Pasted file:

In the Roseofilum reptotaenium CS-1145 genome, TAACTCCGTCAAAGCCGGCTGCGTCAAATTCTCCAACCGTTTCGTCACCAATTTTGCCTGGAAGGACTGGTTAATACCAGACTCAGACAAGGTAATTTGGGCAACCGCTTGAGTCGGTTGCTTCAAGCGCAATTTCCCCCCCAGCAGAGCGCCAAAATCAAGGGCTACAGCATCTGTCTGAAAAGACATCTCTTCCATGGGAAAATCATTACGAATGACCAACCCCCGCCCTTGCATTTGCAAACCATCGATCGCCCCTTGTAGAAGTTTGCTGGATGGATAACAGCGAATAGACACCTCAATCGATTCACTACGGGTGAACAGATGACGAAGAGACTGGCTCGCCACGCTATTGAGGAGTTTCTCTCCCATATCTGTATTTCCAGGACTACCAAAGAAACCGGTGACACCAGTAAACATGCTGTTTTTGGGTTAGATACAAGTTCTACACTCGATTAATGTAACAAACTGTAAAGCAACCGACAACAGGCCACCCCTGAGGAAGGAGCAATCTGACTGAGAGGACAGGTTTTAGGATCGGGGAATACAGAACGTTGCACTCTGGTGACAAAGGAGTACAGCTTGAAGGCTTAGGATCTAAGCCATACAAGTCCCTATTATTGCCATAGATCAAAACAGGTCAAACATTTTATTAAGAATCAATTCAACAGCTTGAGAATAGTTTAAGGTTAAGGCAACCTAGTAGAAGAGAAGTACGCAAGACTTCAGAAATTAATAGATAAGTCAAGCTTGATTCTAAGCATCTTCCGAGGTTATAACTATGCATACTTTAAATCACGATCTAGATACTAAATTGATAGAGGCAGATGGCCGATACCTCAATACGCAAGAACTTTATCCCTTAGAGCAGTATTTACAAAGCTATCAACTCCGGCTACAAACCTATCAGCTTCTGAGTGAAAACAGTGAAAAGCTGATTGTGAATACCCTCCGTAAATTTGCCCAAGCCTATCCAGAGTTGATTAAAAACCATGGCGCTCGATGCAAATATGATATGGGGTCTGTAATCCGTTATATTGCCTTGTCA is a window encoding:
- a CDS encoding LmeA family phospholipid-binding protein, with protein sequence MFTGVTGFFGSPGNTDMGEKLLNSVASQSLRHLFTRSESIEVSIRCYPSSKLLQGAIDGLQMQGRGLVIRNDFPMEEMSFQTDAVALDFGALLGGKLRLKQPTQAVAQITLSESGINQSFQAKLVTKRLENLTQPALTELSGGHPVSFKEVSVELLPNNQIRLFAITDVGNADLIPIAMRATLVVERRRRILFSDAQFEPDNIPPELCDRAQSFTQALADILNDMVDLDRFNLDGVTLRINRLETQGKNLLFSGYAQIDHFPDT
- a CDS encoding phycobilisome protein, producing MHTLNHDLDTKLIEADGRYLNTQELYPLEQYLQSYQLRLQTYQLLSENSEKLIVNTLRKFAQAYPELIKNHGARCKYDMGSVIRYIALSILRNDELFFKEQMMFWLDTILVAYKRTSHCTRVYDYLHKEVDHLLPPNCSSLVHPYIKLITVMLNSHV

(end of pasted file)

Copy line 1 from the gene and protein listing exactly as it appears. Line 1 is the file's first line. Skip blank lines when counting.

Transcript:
In the Roseofilum reptotaenium CS-1145 genome, TAACTCCGTCAAAGCCGGCTGCGTCAAATTCTCCAACCGTTTCGTCACCAATTTTGCCTGGAAGGACTGGTTAATACCAGACTCAGACAAGGTAATTTGGGCAACCGCTTGAGTCGGTTGCTTCAAGCGCAATTTCCCCCCCAGCAGAGCGCCAAAATCAAGGGCTACAGCATCTGTCTGAAAAGACATCTCTTCCATGGGAAAATCATTACGAATGACCAACCCCCGCCCTTGCATTTGCAAACCATCGATCGCCCCTTGTAGAAGTTTGCTGGATGGATAACAGCGAATAGACACCTCAATCGATTCACTACGGGTGAACAGATGACGAAGAGACTGGCTCGCCACGCTATTGAGGAGTTTCTCTCCCATATCTGTATTTCCAGGACTACCAAAGAAACCGGTGACACCAGTAAACATGCTGTTTTTGGGTTAGATACAAGTTCTACACTCGATTAATGTAACAAACTGTAAAGCAACCGACAACAGGCCACCCCTGAGGAAGGAGCAATCTGACTGAGAGGACAGGTTTTAGGATCGGGGAATACAGAACGTTGCACTCTGGTGACAAAGGAGTACAGCTTGAAGGCTTAGGATCTAAGCCATACAAGTCCCTATTATTGCCATAGATCAAAACAGGTCAAACATTTTATTAAGAATCAATTCAACAGCTTGAGAATAGTTTAAGGTTAAGGCAACCTAGTAGAAGAGAAGTACGCAAGACTTCAGAAATTAATAGATAAGTCAAGCTTGATTCTAAGCATCTTCCGAGGTTATAACTATGCATACTTTAAATCACGATCTAGATACTAAATTGATAGAGGCAGATGGCCGATACCTCAATACGCAAGAACTTTATCCCTTAGAGCAGTATTTACAAAGCTATCAACTCCGGCTACAAACCTATCAGCTTCTGAGTGAAAACAGTGAAAAGCTGATTGTGAATACCCTCCGTAAATTTGCCCAAGCCTATCCAGAGTTGATTAAAAACCATGGCGCTCGATGCAAATATGATATGGGGTCTGTAATCCGTTATATTGCCTTGTCA is a window encoding: